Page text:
For those of you who are installing an after market amp, there most likely isn't a need to add series resistance to the center channel. You can adjust your amplifier gains of your door speakers to achieve the desired results.

If you are replacing your front component speakers, hold off on adding resistance as well until you see how much louder or softer in volume they are. I recommend if you are not installing an amplifier, getting very efficient speakers so that you don't lose volume.

Something that has at least 90dB sensitivity or better. I am going to install these soon and report back m results.
Specifications
Sensitivity (1W at 1 meter)N/A
Sensitivity at 2.83 volts93
Frequency Response53 - 21k Hz
Minimum RMS Wattage---
Maximum RMS Wattage90
Peak Power Handling (Watts)270
Top-mount Depth (Inches)2 1/16
Bottom-mount Depth (Inches)N/A
Cutout Diameter or Length (inches)5 1/8


"Amazon.com: Infinity Reference 6530CX 6-1/2" Component Speaker System: Home Audio & Theater"
 

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Discussion Starter · #10 ·
I almost forgot, you'll need a "bass" blocker as well unless you can remove the capacitor off of the old center channel speaker. I personally prefer about 100uF. This value should pass frequencies above 400Hz. The capacitor is in series with the "+" side of your speaker terminal. I hope I am not making this too technical and complicated. PM for questions.

Here is a nice kit.

" Amazon.com: WINGONEER 25 Values 16V 25V 50V 1uF to 2200uF Electrolytic Capacitors Assorted Assortment Kit Set Black - 125PCS: Industrial & Scientific"
 

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Don't know if it's true, but the crutchfield guys told me the infinity reference' tweeter is too tall and won't fit under the front dash. That's why I went for the kappas
 

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I know the infotainment system has the SONY tag on it, but is that the brand of the stock speakers?
 

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Discussion Starter · #13 ·
As promised, I finally got around to running some experiments on improving the sound system without breaking the bank.
Besides the center speaker, the next upgrade I highly recommend is adding Infinity Reference REF-375TX tweeters (very efficient).

These will not only add volume, but a significant improvement in sound quality. The combination of the center dash speaker and these tweeters will blow you away.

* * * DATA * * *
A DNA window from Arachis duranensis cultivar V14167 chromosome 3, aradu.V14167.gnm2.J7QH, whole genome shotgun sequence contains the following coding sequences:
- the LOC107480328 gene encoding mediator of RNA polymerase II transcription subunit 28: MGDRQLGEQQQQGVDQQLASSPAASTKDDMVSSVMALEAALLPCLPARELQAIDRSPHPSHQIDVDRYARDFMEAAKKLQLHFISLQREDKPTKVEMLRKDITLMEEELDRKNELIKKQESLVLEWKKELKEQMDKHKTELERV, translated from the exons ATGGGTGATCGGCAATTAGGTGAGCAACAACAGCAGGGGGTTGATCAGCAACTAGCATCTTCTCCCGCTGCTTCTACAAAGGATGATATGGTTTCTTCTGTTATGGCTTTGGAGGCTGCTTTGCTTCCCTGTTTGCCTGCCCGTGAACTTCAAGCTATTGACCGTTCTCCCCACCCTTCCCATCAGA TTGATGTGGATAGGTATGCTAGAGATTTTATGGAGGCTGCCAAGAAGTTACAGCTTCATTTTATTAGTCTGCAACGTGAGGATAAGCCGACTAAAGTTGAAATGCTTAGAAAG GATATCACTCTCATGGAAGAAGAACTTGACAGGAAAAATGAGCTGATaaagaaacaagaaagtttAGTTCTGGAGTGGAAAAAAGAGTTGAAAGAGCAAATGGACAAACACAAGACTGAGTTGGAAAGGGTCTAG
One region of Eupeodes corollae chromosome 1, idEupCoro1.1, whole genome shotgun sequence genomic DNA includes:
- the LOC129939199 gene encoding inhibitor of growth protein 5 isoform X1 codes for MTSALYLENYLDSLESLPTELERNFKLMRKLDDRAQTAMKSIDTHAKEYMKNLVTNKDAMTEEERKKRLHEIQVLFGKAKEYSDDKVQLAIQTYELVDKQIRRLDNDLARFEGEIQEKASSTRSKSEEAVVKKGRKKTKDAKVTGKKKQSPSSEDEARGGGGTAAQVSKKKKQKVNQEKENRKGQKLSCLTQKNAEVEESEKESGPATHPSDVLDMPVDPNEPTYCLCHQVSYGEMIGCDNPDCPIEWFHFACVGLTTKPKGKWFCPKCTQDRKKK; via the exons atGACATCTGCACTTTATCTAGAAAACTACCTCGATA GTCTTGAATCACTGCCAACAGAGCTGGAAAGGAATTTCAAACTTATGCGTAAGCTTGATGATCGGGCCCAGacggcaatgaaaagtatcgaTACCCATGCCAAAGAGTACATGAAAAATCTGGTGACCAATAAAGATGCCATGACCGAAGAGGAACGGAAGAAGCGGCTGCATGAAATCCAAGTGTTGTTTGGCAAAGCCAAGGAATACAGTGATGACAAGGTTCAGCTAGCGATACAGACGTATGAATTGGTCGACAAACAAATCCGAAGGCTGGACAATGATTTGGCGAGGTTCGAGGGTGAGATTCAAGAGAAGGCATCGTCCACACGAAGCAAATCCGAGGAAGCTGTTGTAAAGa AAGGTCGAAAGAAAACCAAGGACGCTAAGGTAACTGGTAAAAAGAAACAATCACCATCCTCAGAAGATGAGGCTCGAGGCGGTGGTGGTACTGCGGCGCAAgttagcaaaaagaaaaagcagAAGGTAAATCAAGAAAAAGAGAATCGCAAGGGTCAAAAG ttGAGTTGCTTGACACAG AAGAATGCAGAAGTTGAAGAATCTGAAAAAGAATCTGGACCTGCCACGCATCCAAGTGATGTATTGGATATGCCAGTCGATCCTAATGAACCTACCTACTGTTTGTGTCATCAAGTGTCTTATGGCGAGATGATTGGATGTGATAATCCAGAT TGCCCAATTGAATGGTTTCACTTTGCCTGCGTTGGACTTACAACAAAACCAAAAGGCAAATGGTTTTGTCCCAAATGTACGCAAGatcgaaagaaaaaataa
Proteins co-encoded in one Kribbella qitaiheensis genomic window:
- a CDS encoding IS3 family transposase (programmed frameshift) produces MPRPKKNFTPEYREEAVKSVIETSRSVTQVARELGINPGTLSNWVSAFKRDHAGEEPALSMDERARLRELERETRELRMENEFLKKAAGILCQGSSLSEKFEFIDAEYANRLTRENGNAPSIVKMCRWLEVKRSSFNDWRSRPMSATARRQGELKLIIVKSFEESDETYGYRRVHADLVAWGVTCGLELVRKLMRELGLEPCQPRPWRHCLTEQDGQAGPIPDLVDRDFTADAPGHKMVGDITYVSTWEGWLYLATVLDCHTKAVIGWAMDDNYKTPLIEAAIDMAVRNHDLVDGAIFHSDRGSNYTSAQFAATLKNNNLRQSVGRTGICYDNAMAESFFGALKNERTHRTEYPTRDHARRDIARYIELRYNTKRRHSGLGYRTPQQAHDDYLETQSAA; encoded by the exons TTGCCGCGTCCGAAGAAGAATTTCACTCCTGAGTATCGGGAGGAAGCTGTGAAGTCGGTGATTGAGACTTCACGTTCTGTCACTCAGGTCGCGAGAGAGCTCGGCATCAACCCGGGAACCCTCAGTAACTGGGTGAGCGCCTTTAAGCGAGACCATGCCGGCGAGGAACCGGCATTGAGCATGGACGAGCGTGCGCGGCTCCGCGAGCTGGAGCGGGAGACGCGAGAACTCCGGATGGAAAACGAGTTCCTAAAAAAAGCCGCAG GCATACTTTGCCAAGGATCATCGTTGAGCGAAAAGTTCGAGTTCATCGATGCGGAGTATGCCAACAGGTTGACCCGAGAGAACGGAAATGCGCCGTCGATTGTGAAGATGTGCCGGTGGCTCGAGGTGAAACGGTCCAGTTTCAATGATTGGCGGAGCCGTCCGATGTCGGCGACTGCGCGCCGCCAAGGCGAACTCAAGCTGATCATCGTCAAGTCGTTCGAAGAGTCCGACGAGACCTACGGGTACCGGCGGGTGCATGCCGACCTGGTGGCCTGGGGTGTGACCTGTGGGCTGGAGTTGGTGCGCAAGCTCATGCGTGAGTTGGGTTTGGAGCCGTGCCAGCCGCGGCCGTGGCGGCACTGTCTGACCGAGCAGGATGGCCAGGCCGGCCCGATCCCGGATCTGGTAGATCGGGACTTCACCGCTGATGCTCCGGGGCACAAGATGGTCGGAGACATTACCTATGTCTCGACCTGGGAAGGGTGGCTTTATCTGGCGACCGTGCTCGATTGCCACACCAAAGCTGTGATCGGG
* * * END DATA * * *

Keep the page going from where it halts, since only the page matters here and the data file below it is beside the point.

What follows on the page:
The front door 6.5" woofers are pretty decent and tough to improve upon without amplification. To improve upon the 6.5" sound, you would need an aftermarket amplifier and good aftermarket 6.5's which means DSP as well. For sure not cost efficient.

Beyond a good center speaker and tweeters, the next best upgrade is a subwoofer. I personally prefer a high quality 10" sub in a sealed enclosure with a good D class amplifier.

My sub system is a used $275 JL Audio 10W7 with a used $150 JL audio XD 600 watt amp. Extremely clean/linear, thumping bass you can feel if you want to.

Stay safe guys!
 

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Discussion Starter · #14 ·
I forgot to add that I used 33uF capacitors in series with the new tweeters and 100uF capacitor in series with the new dash center speaker. Because of the increased efficiency of the front tweeters, I reduced the series resistance to 1.5 ohms on the dash center speaker.

Again, the improvement will blow your mind.
Since you mostly hear the front speakers and me personally preferring a front sound stage, I did not touch the rear speakers.

On my next post, I will show you how to improve the sound of the factory front 6.5's, and minimize/get rid of any rattles from your front doors.

This should be done while you're replacing those tweets. By the way, it is super easy to remove and re-install the front door panels. Just PM me if you need any help.